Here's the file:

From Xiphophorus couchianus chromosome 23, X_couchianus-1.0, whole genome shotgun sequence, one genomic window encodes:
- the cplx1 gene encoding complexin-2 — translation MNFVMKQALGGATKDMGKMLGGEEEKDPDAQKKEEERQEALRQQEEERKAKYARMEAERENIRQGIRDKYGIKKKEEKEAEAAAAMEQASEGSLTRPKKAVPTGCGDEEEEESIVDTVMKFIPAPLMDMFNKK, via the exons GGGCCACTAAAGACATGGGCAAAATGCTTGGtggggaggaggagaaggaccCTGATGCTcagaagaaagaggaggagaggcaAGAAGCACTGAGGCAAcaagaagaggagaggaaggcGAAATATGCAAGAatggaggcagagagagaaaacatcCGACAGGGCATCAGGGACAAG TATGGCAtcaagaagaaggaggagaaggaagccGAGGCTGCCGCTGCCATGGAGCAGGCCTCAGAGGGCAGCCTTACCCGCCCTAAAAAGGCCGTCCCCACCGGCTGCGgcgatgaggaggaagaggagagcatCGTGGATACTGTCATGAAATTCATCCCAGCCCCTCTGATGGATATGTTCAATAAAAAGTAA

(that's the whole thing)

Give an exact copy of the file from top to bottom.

From Xiphophorus couchianus chromosome 23, X_couchianus-1.0, whole genome shotgun sequence, one genomic window encodes:
- the cplx1 gene encoding complexin-2 — translation MNFVMKQALGGATKDMGKMLGGEEEKDPDAQKKEEERQEALRQQEEERKAKYARMEAERENIRQGIRDKYGIKKKEEKEAEAAAAMEQASEGSLTRPKKAVPTGCGDEEEEESIVDTVMKFIPAPLMDMFNKK, via the exons GGGCCACTAAAGACATGGGCAAAATGCTTGGtggggaggaggagaaggaccCTGATGCTcagaagaaagaggaggagaggcaAGAAGCACTGAGGCAAcaagaagaggagaggaaggcGAAATATGCAAGAatggaggcagagagagaaaacatcCGACAGGGCATCAGGGACAAG TATGGCAtcaagaagaaggaggagaaggaagccGAGGCTGCCGCTGCCATGGAGCAGGCCTCAGAGGGCAGCCTTACCCGCCCTAAAAAGGCCGTCCCCACCGGCTGCGgcgatgaggaggaagaggagagcatCGTGGATACTGTCATGAAATTCATCCCAGCCCCTCTGATGGATATGTTCAATAAAAAGTAA